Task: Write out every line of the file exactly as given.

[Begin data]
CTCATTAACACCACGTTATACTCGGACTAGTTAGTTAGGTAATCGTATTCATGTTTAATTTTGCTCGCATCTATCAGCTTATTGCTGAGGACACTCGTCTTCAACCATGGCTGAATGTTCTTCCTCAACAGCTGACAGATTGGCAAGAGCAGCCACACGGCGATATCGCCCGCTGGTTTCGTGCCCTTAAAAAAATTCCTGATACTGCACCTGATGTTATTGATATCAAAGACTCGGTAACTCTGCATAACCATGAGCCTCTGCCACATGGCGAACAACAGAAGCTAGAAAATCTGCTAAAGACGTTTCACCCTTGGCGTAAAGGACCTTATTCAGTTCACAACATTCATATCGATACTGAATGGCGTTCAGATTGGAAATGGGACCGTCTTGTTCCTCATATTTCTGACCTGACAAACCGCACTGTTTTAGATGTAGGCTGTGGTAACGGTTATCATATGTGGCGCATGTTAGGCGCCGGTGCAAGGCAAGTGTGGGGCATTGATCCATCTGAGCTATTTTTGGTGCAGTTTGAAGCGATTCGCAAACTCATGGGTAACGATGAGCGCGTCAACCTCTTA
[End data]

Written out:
CTCATTAACACCACGTTATACTCGGACTAGTTAGTTAGGTAATCGTATTCATGTTTAATTTTGCTCGCATCTATCAGCTTATTGCTGAGGACACTCGTCTTCAACCATGGCTGAATGTTCTTCCTCAACAGCTGACAGATTGGCAAGAGCAGCCACACGGCGATATCGCCCGCTGGTTTCGTGCCCTTAAAAAAATTCCTGATACTGCACCTGATGTTATTGATATCAAAGACTCGGTAACTCTGCATAACCATGAGCCTCTGCCACATGGCGAACAACAGAAGCTAGAAAATCTGCTAAAGACGTTTCACCCTTGGCGTAAAGGACCTTATTCAGTTCACAACATTCATATCGATACTGAATGGCGTTCAGATTGGAAATGGGACCGTCTTGTTCCTCATATTTCTGACCTGACAAACCGCACTGTTTTAGATGTAGGCTGTGGTAACGGTTATCATATGTGGCGCATGTTAGGCGCCGGTGCAAGGCAAGTGTGGGGCATTGATCCATCTGAGCTATTTTTGGTGCAGTTTGAAGCGATTCGCAAACTCATGGGTAACGATGAGCGCGTCAACCTCTTA